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I really wish I could write code without bugs in it. It would save me so much time.

Also, the "Ask the Experts" section of the source report from WalletHub has some great advice for entrepreneurs too.

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Finally got a world-space technique for ambient occlusion working in my molecule renderer! The extra darkening at corners really helps with depth perception and makes the objects easier to visually parse.

Been working on lighting shaders lately. Found a good intro to physically-based rendering here:

It starts with a simple Lambert BRDF. The author glosses over some important bits, but there's enough detail there to get the main idea.

Of course, I decided to go for analytical solutions to the integrals because I'm apparently a masochist. But it was fun!

More progress on my interactive molecule app for work, called MolScope. It's built using Kludge, my and wrapper for .

"A language that doesn't affect the way you think about programming is not worth knowing"

-- Alan J. Perlis

Apparently I'm going to be gushing about the ecosystem for some time now...

But cargo makes fork-and-fix for libraries super easy! Just clone the git repo, and add a `[patch]` to your cargo toml file and you can edit library sources just like they were in your own project.

Although, sometimes I really know more than rustc does. Especially when I'm reasoning about the C libs I'm using. For those cases, I'm allowed to break the rules and be "unsafe".

But the coolest part is I only have to be "unsafe" when I really need it. And since rustc makes me think twice as hard about "unsafe" code, I think I'm less likely to get it wrong in those cases.

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The compiler continues to amaze me.

I've been writing a multi-threaded app that interfaces with other C libs. And so many times now, I've wanted to write my inter-thread communication in a certain way, and rusc often tells me no.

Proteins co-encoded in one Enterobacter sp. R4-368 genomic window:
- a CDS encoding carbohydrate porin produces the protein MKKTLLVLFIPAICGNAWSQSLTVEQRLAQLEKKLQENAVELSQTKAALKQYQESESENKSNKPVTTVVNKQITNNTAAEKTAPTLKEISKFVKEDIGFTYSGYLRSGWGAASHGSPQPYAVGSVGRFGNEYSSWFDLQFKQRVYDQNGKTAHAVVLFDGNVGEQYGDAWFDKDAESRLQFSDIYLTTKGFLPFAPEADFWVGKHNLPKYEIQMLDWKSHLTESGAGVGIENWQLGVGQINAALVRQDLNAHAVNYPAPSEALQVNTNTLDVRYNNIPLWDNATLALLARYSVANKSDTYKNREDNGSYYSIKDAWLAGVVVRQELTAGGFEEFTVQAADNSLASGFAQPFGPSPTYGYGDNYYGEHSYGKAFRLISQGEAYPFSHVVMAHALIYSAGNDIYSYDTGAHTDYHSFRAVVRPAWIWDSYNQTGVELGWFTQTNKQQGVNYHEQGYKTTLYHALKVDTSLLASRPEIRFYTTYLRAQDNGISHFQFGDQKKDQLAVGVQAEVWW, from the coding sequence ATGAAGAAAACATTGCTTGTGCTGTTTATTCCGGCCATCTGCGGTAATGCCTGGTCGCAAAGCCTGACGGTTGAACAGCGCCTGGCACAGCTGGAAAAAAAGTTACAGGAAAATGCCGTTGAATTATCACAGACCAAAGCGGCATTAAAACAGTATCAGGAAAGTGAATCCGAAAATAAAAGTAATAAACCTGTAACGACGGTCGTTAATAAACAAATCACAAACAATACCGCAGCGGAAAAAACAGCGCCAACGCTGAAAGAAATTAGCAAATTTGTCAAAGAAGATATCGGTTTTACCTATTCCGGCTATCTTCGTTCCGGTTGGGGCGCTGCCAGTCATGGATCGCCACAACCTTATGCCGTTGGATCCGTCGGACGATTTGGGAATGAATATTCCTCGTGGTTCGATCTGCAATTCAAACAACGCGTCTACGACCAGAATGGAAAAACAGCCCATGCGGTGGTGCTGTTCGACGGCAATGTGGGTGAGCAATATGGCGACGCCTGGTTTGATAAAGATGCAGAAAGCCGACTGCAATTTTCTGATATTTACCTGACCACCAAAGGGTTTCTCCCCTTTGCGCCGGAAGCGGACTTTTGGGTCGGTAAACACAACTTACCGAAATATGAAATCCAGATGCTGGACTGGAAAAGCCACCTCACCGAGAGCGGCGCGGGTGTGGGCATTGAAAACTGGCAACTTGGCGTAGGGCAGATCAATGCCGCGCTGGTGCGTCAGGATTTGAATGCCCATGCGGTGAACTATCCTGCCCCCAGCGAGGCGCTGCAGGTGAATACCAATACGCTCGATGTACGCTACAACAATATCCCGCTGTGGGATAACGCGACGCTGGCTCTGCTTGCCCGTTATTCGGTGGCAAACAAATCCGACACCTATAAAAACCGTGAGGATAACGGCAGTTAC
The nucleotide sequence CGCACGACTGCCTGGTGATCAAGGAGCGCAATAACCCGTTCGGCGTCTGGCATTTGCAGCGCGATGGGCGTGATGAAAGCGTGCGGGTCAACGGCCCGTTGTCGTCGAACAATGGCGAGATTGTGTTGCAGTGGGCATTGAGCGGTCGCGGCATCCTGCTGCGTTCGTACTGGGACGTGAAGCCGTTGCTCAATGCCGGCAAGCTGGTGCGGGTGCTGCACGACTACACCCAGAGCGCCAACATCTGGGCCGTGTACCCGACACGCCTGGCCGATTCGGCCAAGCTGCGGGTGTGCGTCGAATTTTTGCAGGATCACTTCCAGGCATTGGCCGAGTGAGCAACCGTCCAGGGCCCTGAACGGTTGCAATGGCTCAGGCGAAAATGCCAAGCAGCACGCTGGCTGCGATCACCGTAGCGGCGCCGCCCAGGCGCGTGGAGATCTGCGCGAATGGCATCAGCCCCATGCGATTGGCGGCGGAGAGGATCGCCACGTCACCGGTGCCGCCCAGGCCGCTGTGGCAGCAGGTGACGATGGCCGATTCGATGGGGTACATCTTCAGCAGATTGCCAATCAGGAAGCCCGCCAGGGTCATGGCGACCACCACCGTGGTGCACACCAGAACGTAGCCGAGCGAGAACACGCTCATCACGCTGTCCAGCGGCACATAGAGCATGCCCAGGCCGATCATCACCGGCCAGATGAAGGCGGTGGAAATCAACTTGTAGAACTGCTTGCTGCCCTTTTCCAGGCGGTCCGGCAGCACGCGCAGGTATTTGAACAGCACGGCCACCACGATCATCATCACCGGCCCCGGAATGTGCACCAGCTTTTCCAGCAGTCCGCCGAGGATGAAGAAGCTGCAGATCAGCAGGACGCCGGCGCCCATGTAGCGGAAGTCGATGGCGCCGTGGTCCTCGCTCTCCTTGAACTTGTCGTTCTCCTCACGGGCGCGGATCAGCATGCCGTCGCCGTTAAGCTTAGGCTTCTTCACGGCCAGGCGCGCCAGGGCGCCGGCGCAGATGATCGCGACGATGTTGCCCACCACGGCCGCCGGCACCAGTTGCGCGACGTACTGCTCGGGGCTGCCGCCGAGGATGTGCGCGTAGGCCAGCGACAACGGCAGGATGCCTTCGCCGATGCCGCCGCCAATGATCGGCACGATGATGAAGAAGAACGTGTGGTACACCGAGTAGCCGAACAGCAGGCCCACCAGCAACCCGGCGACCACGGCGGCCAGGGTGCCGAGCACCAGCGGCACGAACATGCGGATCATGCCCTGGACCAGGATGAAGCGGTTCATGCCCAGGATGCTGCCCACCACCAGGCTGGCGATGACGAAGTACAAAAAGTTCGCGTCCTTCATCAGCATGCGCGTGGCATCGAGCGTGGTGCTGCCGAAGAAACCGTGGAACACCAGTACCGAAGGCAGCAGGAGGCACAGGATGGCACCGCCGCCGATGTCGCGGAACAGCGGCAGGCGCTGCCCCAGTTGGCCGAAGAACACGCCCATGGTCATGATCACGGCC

And when I think about the communication some more, rustc is usually right! And then I change my design to make rustc happy, and that bug goes away.

Haha, and here's the commit from Jan 31 that is exactly the same as the hack I just made to the kernel last night. It's pretty fun I can look at the commit history like that. Open source development is awesome! Thanks, Andrzej!

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Oooh!! Apparently the features I want were added to later versions of the FunctionFS kernel module! Maybe I should back-port those changes to the source tree I'm stuck working with.

It's fascinating that my quick hack is almost exactly reproduced in current linux kernel sources!

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Might just have to "bite the bullet" and write a proper kernel module for my device. But staying in userspace is soooo much more convenient!

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Oi! The FunctionFS system in the Linux Kernel is really cool for creating USB devices in userspace, but it's not quite as configurable as I'd like it to be.

It doesn't seem to support USB 3 speeds at all, and if you try for USB 2 "HighSpeed", FunctionFS limits you to "FullSpeed" instead. Womp womp.

It took a custom hack to the FunctionFS kernel module, but I finally got my USB device working at the speeds I want. =) (for now).

Not sure if that's the right solution long-term, but it'll do for now.

In other rendering news, I'm keeping my eye on the DriftFX project. It integrates with other rendering technologies like D3D and OpenGL.

Maybe someday I can integrate it with Kludge and allow JavaFX GUIs. In addition to ImGUI.

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